The Legal Route from the (De)Responsibilisation of Corporations to Systemic Corruption
The Case of the Australian Banking Sector
Dr Colin King
To face the well-known difficulties in policing corporate crime, states are evolving new adaptations in crime control. A two-fold approach is emerging, in which traditional law enforcement is coupled, at times contradictorily, with a responsibilisation strategy, which aims to control crime by changing the practices of corporation and executives. Risk-management, codes of conduct and compliance measures are examples of this.
The whole legal system, from legislation to regulation and self-regulation, supports and enables responsibilisation strategies. Unfortunately, scandals around the world keep reminding us not only that corporate crime is rampant, but that some sectors of business are plagued by systemic corruption. An excellent example of this is the recent exposure of systemic misconduct in the Australian banking industry by a specially appointed Royal Commission. While responsibilisation policies are assessed by sociological and criminological literature, the role that the law plays in these strategies is often neglected.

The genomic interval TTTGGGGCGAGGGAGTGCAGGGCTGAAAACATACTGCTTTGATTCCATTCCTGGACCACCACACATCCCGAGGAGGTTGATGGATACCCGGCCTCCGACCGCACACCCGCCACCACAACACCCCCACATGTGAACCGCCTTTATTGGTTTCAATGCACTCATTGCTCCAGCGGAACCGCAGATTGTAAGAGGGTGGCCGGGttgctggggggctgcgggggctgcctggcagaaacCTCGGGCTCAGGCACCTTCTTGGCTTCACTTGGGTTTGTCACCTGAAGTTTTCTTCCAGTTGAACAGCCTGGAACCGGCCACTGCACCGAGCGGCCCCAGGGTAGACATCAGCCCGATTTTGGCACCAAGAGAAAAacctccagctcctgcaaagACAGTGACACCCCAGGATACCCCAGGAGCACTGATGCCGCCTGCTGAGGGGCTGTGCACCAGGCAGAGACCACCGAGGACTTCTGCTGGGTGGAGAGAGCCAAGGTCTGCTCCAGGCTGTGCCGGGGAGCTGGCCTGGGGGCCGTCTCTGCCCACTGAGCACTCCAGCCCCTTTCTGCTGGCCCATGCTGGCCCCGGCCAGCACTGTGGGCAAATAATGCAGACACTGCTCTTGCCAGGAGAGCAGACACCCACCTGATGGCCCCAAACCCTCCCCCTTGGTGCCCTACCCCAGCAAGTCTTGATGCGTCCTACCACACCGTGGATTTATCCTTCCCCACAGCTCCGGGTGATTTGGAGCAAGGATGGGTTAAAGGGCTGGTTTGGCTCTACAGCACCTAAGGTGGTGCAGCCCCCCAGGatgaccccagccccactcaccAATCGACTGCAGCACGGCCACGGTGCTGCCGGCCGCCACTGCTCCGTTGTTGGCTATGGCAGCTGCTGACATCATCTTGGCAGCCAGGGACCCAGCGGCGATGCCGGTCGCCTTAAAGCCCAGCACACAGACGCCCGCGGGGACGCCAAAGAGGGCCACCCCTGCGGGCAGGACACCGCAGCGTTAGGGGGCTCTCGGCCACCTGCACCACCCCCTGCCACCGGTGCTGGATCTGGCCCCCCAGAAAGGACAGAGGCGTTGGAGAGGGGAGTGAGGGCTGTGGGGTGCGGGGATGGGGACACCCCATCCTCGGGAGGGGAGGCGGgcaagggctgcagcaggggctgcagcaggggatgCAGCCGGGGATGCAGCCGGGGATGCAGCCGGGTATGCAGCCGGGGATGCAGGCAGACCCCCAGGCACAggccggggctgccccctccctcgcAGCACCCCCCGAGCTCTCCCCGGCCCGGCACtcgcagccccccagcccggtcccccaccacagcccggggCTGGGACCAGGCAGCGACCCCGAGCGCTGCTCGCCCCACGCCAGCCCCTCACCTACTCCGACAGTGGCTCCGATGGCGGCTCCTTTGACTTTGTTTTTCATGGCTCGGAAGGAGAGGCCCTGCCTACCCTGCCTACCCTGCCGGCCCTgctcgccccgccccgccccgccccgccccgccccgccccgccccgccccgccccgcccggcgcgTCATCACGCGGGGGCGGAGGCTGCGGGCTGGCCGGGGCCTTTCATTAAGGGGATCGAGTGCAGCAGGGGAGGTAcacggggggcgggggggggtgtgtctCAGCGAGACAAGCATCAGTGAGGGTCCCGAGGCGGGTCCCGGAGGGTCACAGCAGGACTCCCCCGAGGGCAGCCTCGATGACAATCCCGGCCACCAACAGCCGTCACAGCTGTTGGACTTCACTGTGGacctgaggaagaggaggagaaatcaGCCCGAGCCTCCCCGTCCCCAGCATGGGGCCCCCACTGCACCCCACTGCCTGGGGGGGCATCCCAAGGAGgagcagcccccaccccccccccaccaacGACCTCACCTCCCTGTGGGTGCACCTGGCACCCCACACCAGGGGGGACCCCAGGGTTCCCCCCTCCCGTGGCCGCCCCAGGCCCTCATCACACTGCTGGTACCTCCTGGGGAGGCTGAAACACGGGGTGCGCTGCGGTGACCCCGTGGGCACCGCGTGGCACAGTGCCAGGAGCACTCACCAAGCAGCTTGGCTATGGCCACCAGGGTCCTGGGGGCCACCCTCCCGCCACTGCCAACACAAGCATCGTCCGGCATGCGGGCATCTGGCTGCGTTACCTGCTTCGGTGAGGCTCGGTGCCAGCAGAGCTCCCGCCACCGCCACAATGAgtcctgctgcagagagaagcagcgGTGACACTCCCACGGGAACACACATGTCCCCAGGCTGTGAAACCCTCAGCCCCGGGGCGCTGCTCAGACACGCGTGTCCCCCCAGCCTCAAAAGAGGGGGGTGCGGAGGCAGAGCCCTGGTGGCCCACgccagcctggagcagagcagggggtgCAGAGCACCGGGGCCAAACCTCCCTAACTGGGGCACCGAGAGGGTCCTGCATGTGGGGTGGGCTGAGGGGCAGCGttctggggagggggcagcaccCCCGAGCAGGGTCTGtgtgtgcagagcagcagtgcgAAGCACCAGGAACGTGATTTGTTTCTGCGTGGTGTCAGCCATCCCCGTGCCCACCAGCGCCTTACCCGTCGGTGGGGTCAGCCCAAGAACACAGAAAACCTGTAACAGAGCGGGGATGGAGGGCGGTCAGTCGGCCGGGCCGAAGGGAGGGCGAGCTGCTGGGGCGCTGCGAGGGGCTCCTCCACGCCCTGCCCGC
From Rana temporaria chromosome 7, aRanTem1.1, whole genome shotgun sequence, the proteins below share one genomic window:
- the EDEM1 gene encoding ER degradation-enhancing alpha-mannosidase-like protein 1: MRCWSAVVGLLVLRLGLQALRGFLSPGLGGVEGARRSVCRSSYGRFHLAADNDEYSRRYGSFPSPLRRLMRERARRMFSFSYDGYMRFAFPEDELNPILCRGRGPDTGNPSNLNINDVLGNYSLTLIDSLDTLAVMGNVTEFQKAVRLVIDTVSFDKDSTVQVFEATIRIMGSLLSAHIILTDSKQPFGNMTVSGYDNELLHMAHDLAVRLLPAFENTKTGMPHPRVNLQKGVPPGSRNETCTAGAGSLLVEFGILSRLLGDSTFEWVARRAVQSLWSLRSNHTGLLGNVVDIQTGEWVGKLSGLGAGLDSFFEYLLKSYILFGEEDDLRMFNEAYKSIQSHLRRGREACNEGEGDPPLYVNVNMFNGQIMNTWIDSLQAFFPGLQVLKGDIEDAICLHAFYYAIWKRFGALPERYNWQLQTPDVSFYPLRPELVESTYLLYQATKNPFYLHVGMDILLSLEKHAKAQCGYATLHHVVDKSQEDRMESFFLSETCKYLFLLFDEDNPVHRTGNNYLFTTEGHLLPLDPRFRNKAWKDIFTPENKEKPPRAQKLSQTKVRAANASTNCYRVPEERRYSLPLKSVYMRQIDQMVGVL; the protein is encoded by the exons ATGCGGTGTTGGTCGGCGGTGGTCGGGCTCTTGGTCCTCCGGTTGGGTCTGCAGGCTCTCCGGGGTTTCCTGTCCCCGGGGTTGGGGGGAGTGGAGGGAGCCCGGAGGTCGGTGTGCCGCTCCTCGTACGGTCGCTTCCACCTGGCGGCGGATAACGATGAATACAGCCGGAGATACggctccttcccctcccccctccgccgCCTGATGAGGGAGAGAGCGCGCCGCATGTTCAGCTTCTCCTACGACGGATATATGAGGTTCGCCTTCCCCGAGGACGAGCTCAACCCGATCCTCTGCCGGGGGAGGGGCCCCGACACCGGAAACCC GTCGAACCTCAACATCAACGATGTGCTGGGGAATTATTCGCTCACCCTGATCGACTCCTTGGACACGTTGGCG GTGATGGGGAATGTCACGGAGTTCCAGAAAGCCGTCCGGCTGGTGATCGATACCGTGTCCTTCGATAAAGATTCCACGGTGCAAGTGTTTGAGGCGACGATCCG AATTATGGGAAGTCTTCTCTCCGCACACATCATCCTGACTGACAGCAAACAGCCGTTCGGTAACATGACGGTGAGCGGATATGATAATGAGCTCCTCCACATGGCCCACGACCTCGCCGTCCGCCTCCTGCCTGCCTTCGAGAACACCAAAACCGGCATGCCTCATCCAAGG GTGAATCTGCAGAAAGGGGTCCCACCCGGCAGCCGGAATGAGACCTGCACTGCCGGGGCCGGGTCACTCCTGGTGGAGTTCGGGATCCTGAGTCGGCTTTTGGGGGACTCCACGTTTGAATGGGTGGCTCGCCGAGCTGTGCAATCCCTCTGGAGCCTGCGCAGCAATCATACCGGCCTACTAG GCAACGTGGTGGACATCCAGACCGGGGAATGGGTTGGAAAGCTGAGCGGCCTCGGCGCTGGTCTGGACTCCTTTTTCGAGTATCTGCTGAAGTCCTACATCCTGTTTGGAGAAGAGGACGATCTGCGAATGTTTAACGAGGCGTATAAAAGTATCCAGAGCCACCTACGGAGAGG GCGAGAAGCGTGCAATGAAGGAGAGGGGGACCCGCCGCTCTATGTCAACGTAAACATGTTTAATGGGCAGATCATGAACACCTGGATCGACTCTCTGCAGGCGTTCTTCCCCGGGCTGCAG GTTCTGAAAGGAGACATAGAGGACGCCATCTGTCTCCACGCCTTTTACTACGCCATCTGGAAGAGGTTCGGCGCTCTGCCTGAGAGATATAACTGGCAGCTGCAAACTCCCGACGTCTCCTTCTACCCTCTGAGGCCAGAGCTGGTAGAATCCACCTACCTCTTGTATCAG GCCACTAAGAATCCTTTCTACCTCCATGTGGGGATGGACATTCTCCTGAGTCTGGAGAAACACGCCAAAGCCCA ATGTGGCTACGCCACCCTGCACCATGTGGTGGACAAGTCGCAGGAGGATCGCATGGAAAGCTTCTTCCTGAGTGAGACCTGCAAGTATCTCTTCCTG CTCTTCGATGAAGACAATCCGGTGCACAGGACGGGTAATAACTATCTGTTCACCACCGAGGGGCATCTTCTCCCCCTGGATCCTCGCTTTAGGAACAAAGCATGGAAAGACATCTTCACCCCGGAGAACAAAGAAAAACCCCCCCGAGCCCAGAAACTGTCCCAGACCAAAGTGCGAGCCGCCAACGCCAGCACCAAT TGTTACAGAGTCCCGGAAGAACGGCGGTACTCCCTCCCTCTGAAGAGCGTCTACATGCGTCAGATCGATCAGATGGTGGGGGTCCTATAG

This paper seeks to elaborate a theory of the correlations between the law, responsibilisation strategies and systemic corruption. We will take the Australian scandal as a case study and we will examine it through an integrated analysis of theories from different disciplines - mainly, sociology, criminology and psychology.
Our analysis will reveal not only that poor laws can undermine responsibilisation and effective policing, but also, and especially, that they can inadvertently become a powerful enabler of the systematisation of corruption.
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